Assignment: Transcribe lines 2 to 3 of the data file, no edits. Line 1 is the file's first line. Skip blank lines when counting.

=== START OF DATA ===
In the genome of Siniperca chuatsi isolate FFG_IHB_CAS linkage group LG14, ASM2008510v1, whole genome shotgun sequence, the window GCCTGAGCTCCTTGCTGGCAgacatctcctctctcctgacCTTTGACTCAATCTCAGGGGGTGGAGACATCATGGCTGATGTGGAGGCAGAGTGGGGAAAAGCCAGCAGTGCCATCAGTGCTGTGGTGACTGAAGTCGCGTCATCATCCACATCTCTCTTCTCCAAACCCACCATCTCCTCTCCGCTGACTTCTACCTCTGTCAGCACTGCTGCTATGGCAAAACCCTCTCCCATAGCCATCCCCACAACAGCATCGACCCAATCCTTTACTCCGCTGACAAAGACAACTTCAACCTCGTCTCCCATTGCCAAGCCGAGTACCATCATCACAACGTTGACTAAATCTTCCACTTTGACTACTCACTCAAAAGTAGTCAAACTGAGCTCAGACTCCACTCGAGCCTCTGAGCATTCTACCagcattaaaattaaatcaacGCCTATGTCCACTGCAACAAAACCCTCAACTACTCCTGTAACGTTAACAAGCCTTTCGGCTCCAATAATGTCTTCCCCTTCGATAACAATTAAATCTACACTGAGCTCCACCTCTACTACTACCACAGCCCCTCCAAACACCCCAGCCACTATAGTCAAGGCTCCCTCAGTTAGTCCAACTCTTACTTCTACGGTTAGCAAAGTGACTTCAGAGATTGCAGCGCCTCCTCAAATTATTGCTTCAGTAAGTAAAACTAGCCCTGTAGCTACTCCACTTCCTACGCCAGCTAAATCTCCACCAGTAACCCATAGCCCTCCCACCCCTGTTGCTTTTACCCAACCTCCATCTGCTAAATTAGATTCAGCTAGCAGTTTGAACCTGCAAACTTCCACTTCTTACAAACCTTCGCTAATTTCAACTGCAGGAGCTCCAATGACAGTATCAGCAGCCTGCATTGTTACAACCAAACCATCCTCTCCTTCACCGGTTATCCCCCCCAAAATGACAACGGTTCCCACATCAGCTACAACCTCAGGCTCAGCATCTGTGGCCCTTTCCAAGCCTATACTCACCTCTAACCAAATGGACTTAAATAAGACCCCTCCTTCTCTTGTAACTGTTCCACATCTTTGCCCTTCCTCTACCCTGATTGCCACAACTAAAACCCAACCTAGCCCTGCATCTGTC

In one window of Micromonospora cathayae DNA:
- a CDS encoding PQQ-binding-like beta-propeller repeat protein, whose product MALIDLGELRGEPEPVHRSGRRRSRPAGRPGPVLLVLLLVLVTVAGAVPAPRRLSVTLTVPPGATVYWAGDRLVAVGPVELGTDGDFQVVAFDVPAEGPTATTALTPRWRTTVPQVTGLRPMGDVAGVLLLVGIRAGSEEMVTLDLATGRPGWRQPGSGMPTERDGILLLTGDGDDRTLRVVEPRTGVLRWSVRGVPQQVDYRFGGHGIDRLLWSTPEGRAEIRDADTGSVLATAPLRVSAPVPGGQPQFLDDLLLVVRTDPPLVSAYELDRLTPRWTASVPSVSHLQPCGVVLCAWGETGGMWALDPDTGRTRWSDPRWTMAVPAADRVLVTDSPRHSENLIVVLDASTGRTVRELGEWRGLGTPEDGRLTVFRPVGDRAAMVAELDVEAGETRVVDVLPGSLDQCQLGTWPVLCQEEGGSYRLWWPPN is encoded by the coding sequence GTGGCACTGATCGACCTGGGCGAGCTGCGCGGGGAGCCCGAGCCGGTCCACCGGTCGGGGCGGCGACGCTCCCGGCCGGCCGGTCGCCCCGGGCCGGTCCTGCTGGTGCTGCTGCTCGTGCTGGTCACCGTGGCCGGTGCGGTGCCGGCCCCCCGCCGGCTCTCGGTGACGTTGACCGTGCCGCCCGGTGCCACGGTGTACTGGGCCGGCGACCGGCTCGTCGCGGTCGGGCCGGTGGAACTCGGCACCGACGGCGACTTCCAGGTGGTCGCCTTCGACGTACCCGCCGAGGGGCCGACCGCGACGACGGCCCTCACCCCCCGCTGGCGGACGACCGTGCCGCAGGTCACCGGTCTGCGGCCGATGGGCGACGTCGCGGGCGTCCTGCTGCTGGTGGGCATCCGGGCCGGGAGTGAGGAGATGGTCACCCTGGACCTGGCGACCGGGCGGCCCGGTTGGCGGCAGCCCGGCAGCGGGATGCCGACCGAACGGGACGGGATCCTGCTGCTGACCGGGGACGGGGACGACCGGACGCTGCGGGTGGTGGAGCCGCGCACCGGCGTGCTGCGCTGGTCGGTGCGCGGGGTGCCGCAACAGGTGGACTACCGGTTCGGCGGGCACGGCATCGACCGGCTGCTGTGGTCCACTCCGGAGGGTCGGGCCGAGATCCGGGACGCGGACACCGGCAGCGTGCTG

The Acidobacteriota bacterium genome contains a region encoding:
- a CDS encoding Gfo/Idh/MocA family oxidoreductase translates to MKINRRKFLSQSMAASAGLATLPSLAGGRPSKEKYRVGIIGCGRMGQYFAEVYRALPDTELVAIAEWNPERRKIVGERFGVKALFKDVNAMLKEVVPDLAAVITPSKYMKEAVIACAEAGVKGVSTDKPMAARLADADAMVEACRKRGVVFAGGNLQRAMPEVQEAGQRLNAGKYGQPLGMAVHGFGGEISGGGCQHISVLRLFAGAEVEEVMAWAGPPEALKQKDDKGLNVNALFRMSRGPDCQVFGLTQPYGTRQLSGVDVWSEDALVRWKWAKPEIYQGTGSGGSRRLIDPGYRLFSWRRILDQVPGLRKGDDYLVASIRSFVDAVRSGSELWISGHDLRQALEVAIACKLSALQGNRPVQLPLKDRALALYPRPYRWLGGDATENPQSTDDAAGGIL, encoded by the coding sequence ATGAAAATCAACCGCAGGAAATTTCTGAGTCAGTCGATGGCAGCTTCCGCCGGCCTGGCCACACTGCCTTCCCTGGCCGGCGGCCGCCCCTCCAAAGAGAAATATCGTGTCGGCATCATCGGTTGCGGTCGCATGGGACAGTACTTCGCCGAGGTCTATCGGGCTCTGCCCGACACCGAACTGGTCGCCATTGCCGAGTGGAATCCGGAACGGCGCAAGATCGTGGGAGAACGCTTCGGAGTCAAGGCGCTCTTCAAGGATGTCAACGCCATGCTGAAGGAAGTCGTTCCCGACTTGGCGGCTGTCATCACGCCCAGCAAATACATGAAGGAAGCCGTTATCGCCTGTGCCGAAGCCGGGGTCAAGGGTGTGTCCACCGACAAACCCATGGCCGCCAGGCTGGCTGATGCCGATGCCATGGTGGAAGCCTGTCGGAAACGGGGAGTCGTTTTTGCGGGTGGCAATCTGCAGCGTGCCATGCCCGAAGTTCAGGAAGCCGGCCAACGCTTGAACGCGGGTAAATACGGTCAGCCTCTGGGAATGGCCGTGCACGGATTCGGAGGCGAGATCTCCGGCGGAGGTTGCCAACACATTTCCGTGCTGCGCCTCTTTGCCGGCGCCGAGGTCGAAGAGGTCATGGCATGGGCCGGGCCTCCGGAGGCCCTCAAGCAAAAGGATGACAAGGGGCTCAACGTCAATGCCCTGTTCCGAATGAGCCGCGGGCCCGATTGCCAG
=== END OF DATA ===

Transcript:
In one window of Micromonospora cathayae DNA:
- a CDS encoding PQQ-binding-like beta-propeller repeat protein, whose product MALIDLGELRGEPEPVHRSGRRRSRPAGRPGPVLLVLLLVLVTVAGAVPAPRRLSVTLTVPPGATVYWAGDRLVAVGPVELGTDGDFQVVAFDVPAEGPTATTALTPRWRTTVPQVTGLRPMGDVAGVLLLVGIRAGSEEMVTLDLATGRPGWRQPGSGMPTERDGILLLTGDGDDRTLRVVEPRTGVLRWSVRGVPQQVDYRFGGHGIDRLLWSTPEGRAEIRDADTGSVLATAPLRVSAPVPGGQPQFLDDLLLVVRTDPPLVSAYELDRLTPRWTASVPSVSHLQPCGVVLCAWGETGGMWALDPDTGRTRWSDPRWTMAVPAADRVLVTDSPRHSENLIVVLDASTGRTVRELGEWRGLGTPEDGRLTVFRPVGDRAAMVAELDVEAGETRVVDVLPGSLDQCQLGTWPVLCQEEGGSYRLWWPPN is encoded by the coding sequence GTGGCACTGATCGACCTGGGCGAGCTGCGCGGGGAGCCCGAGCCGGTCCACCGGTCGGGGCGGCGACGCTCCCGGCCGGCCGGTCGCCCCGGGCCGGTCCTGCTGGTGCTGCTGCTCGTGCTGGTCACCGTGGCCGGTGCGGTGCCGGCCCCCCGCCGGCTCTCGGTGACGTTGACCGTGCCGCCCGGTGCCACGGTGTACTGGGCCGGCGACCGGCTCGTCGCGGTCGGGCCGGTGGAACTCGGCACCGACGGCGACTTCCAGGTGGTCGCCTTCGACGTACCCGCCGAGGGGCCGACCGCGACGACGGCCCTCACCCCCCGCTGGCGGACGACCGTGCCGCAGGTCACCGGTCTGCGGCCGATGGGCGACGTCGCGGGCGTCCTGCTGCTGGTGGGCATCCGGGCCGGGAGTGAGGAGATGGTCACCCTGGACCTGGCGACCGGGCGGCCCGGTTGGCGGCAGCCCGGCAGCGGGATGCCGACCGAACGGGACGGGATCCTGCTGCTGACCGGGGACGGGGACGACCGGACGCTGCGGGTGGTGGAGCCGCGCACCGGCGTGCTGCGCTGGTCGGTGCGCGGGGTGCCGCAACAGGTGGACTACCGGTTCGGCGGGCACGGCATCGACCGGCTGCTGTGGTCCACTCCGGAGGGTCGGGCCGAGATCCGGGACGCGGACACCGGCAGCGTGCTG